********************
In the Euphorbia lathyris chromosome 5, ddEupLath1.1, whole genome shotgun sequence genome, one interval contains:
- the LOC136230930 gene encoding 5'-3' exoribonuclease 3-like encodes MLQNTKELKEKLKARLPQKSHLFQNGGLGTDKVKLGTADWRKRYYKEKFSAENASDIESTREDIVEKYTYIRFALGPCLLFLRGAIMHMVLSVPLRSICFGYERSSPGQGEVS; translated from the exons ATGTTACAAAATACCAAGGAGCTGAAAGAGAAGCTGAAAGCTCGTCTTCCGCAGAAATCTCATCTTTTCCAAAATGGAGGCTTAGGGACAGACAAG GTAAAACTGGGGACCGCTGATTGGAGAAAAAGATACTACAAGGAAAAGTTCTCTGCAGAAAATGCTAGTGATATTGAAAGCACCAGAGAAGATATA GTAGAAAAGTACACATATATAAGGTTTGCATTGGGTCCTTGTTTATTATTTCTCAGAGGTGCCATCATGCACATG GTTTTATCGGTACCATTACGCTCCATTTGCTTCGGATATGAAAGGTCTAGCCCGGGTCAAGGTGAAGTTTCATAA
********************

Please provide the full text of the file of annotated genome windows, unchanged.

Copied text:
In the Euphorbia lathyris chromosome 5, ddEupLath1.1, whole genome shotgun sequence genome, one interval contains:
- the LOC136230930 gene encoding 5'-3' exoribonuclease 3-like encodes MLQNTKELKEKLKARLPQKSHLFQNGGLGTDKVKLGTADWRKRYYKEKFSAENASDIESTREDIVEKYTYIRFALGPCLLFLRGAIMHMVLSVPLRSICFGYERSSPGQGEVS; translated from the exons ATGTTACAAAATACCAAGGAGCTGAAAGAGAAGCTGAAAGCTCGTCTTCCGCAGAAATCTCATCTTTTCCAAAATGGAGGCTTAGGGACAGACAAG GTAAAACTGGGGACCGCTGATTGGAGAAAAAGATACTACAAGGAAAAGTTCTCTGCAGAAAATGCTAGTGATATTGAAAGCACCAGAGAAGATATA GTAGAAAAGTACACATATATAAGGTTTGCATTGGGTCCTTGTTTATTATTTCTCAGAGGTGCCATCATGCACATG GTTTTATCGGTACCATTACGCTCCATTTGCTTCGGATATGAAAGGTCTAGCCCGGGTCAAGGTGAAGTTTCATAA